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The episode starts with the bombshell resignation of Geoffrey Howe, followed by a leadership challenge from Michael Heseltine that only narrowly fails. Mrs Thatcher then calls in her ministers one by one to ask if she has their support ‒ each of them tell her, while she has their personal support, “the numbers” are against her or that it might be time for “new blood”. According to historian Dominic Sandbrook, these events so far were very accurate.
He said: “She made the mistake of having them in one by one ‒ if she’d brought them in together, they’d have probably lacked the guts to stand up to her.
“A lot of them told her they would support her but that she couldn’t win. And basically, overnight, she was done for.”
In the Netflix drama, Mrs Thatcher then turns to the only person she knows who can stop this from happening ‒ the Queen.
She goes to Buckingham Palace and asks Her Majesty to dissolve Parliament to prevent her ousting so that she can deal with the crisis in the Gulf.
The Gulf War, which took place from August 1990 to February 1991, was a war waged by coalition forces from 35 nations led by the US against Iraq in response to Iraq’s invasion and annexation of Kuwait.
However, according to Mr Sandbrook, the suggestion that Mrs Thatcher asked the Queen to intervene is “a colossal invention”.
He said: “This is total nonsense. There was no meeting with the Queen after Thatcher’s ministers told her to go.
“Actually, this distorts the true drama of events, which is that in the night her ministers told her to go, then the next morning they came to Cabinet and she told them she was resigning, reading the statement in tears; then, when it was over, she went to the Commons and destroyed Neil Kinnock in probably her most famous parliamentary performance.
“There was no time for her to go to the Palace amid all that.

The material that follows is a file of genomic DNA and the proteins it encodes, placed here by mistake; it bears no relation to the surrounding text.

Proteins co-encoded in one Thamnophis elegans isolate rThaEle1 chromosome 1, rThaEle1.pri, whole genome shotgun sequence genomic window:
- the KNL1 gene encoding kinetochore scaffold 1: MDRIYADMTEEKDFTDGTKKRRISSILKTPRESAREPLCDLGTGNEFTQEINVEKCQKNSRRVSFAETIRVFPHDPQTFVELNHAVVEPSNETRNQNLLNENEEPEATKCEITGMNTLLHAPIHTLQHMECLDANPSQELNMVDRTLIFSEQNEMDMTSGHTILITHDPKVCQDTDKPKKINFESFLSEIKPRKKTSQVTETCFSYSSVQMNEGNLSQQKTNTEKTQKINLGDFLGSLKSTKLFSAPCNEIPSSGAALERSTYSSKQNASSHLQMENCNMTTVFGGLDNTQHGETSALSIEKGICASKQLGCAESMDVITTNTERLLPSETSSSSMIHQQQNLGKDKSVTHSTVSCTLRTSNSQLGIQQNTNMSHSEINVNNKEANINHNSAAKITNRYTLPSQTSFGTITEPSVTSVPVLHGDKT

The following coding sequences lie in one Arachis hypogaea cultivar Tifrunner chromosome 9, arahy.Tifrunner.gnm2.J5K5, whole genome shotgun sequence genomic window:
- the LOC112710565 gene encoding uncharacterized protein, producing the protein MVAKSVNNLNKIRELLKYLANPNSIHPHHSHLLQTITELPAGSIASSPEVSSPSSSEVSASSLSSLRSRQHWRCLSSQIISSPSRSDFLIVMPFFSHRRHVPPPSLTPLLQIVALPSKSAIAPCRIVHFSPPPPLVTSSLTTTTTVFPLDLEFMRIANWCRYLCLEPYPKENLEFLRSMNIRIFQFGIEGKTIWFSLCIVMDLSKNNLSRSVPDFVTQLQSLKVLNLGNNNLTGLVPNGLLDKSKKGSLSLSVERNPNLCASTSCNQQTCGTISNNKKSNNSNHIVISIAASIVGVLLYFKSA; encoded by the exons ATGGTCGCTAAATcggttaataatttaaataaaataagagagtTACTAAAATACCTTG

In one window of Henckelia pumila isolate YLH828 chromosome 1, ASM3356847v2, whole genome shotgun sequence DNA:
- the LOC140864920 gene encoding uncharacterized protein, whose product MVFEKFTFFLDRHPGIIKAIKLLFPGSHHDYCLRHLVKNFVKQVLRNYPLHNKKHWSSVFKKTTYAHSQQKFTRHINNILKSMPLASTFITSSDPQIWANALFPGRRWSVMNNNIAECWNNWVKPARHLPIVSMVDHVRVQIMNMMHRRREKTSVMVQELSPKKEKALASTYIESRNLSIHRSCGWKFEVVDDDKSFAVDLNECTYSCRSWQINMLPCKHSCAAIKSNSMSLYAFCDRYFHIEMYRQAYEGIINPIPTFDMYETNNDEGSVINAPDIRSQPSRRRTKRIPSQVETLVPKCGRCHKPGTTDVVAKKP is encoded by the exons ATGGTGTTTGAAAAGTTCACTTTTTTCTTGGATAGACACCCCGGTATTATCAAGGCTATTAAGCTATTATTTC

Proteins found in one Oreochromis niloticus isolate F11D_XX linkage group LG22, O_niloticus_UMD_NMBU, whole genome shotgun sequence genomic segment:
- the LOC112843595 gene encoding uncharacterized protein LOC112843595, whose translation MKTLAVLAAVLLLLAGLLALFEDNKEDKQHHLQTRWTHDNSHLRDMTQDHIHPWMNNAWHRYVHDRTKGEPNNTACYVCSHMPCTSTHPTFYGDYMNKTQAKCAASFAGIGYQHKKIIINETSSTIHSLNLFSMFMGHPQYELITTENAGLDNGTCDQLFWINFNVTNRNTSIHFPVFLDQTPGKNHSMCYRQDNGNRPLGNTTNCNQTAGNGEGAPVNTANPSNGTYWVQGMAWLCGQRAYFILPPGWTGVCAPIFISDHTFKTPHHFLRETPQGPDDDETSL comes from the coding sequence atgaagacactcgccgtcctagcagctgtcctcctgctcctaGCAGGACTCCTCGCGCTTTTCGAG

“Above all, it’s utterly unthinkable that Thatcher would have asked the Queen to dissolve Parliament.
“It’s such a massive distortion of what happened, and of her character and her relationship with the Queen, that I’m amazed it’s in the series.”
Two days after the leadership challenge, on November 22, 1990, Mrs Thatcher resigned as Prime Minister and leader of the Conservative Party.
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She formally tendered her resignation to the Queen on November 28 and, later that day, in a tearful speech from the steps of Number 10, she said: “Now it’s time for a new chapter to open and I wish John Major all the luck in the new world.”
As shown in The Crown, the Iron Lady’s composure “almost broke” as she got into the car.
After her resignation speech, Mrs Thatcher and her husband Denis were driven to Buckingham Palace, where she had a half-hour meeting with The Queen.
In The Crown, the Queen says: “I was shocked by the way in which you were forced to leave office.
“And I wanted to offer my sympathy, not just as Queen to Prime Minister, but woman to woman.”
Mr Sandbrook said that the Queen might well have thought the way Mrs Thatcher was ousted was “a bit harsh”, a female leader kicked out by all the men who “haven’t shown much gratitude”.
He said: “She might also have thought it was a grubby way out for a woman who had won three elections.
“But did she say as much? Who knows?”
As in The Crown, the Queen bestowed the Order of Merit on Mrs Thatcher ‒ although in real life this came two weeks after her resignation, not straight away.
Meanwhile, her husband Denis became Sir Denis Thatcher.
In 1992, Mrs Thatcher was given a life peerage as Baroness Thatcher, which entitled her to sit in the House of Lords.
The Queen attended her funeral in 2013, elevating its status to that of state funeral in all but name.
Mr Sandbrook made his comments speaking to BBC HistoryExtra.
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